Bonus points:

Set up KSS with Grunt or Gulp to automatically generate a living style guide as you write your CSS. This can be enormously helpful for designers and developers as a design reference for every block and component of your application.

3. JavaScript In Your Front-End Development Process

JSPM

Let’s continue looking at our example and add a bit of functionality with the help of this relatively new tool. The JavaScript Package Manager allows developers to easily include remotely hosted packages and plugins. Packages are loaded into your project with SystemJS (a polyfill for the ES6 module loader – coming soon). It also handles bundling for extra optimisation.

JSPM simplifies your JavaScript workflow, helping developers to write better code by following modern best practices. Thanks to its flexibility, it can be introduced into a project at any point in its life-cycle.

Let’s have a quick look at how it works:

1. Install jspm

# Install the CLI
$ npm install jspm -g

# Navigate to your app
$ cd ~/path/to/app

# Install jspm in your app directory
$ npm install jspm --save-dev

# Initialize jspm (hint: If running locally, set baseURL to "./")
$ jspm init


2. Add Some Code

For this example, I’ve created the following files:

In main.js:

import {charts} from './charts';

charts();


Now we need to write a charting library… Or, maybe we should just use an existing one. For this, let’s use C3.

$ jspm install c3


Note: I’ve loaded in the C3 stylesheet from a CDN

Then let’s wire up our chart in charts.js:

import c3 from 'c3';

export function charts() {

 const errorChart = c3.generate({
  bindto: '.js-chart',
  data: {
   x: 'date',
   y: 'errors',
   url: './data/dummydata.json',
   mimeType: 'json'
  },
  zoom: {
   enabled: true
  },
  axis: {
   x: {
    label: {
     text: 'Date'
    },
    type: 'timeseries',
    tick: {
     format: '%d-%m-%y',
     fit: true
    }
   }
  }
 });
}


In the <head> element of my index.html file:

<script src="./jspm_packages/system.js"></script>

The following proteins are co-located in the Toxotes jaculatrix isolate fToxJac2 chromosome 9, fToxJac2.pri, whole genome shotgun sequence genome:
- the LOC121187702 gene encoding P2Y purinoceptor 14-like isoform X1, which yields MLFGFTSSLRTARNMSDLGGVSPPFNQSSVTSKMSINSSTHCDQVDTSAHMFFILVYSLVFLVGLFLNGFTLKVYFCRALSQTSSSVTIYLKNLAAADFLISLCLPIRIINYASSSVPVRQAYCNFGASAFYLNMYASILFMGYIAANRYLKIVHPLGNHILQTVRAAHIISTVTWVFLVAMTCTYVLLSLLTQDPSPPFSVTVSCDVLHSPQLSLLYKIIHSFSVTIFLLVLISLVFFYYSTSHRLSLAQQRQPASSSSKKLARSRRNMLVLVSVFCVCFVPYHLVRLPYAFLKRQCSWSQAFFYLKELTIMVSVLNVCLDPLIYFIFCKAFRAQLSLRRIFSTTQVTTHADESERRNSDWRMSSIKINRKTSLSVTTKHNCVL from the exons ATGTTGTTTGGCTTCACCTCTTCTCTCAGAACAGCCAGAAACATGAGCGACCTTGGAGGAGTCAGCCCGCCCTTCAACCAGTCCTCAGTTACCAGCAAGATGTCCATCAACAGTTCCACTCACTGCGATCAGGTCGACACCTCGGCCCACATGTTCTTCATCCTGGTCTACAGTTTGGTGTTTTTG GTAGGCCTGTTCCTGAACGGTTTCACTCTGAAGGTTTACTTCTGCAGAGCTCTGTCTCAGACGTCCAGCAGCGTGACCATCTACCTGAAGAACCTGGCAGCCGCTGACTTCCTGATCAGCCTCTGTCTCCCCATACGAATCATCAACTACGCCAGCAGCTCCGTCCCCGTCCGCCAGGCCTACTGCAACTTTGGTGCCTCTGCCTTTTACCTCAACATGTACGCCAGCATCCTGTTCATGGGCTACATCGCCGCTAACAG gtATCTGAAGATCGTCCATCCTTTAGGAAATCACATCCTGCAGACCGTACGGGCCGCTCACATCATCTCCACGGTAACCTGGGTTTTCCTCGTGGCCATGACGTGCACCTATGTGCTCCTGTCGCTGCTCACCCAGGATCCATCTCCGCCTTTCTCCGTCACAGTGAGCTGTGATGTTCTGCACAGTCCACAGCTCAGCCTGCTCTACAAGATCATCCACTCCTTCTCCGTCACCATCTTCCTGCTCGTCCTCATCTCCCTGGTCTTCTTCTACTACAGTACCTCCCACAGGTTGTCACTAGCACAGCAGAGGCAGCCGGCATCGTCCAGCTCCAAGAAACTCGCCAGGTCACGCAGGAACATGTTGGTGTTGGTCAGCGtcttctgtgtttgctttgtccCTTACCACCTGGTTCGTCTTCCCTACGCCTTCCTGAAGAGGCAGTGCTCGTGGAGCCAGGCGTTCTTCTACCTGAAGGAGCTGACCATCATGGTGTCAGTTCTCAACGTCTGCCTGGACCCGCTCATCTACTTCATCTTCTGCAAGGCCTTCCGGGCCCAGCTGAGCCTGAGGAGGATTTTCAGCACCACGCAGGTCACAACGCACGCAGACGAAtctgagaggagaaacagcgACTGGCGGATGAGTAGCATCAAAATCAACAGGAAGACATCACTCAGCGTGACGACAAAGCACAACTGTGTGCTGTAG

<script src="./config.js"></script>
<script>
    System.import('./lib/main.js');
</script>


3. Reap the benefits

Notice how everything just works? That’s all thanks to SystemJS.

So that is a very simple example, and I wouldn’t say it really showcases the exciting new language features of ES6 very well. To fully understand and appreciate what we’ve accomplished here, we’ll need to look at the Chrome dev tools’ Network tab:

Asynchronous loading of assets by SystemJS for better front-end development

Check out that sweet asynchronous loading


SystemJS has done a fair bit of heavy-lifting here.

  1. It’s worked out that we want to write some fancy ES6 flavored JavaScript and loaded in Babel to transpile it for older browsers.
  2. It’s seen that we’re importing in the C3 library and loaded that in too plus its dependency – D3.js.
  3. It’s doing it all asynchronously, which will cut down on page load time!

I’ve barely scratched the surface on what jspm can do for your workflow, try it out for yourself.

4. Post-Deployment Maintenance

So you’ve got your designers whipping up mocks in Sketch and sharing them with Zeplin, the whole engineering team are following the BEM methodology, and you’ve brought your JavaScript code-base into the 21st Century with jspm? All these workflow improvements will help your team to produce higher quality code faster.

But, what about after deployment? How does any given user experience your application? How do you measure client-side performance across all pages and assets?

Don’t worry, we have an answer to all these questions! Raygun Pulse is a real-time user monitoring solution to track, measure and drill down into your application’s performance. It also gives you insights into how your users are accessing your app with browser, device and location metrics to help developers ensure all users are getting a great experience. You’ll make your front-end development process a breeze!

Sign up for a free 30 day trial of Pulse today!

A quick look through Raygun Pulse for better web front-end development

Resources:

Crafter is a modern CMS platform for building modern websites and content-rich digital experiences. Download this eBook now. Brought to you in partnership with Crafter Software.

Topics:
development ,process ,workflow ,tools ,web ,design ,front-end

Published at DZone with permission of Freyja Spaven, DZone MVB. See the original article here.

Opinions expressed by DZone contributors are their own.

THE DZONE NEWSLETTER

Dev Resources & Solutions Straight to Your Inbox

Thanks for subscribing!

Awesome! Check your inbox to verify your email so you can start receiving the latest in tech news and resources.

X

{{ parent.title || parent.header.title}}

{{ parent.tldr }}

{{ parent.urlSource.name }}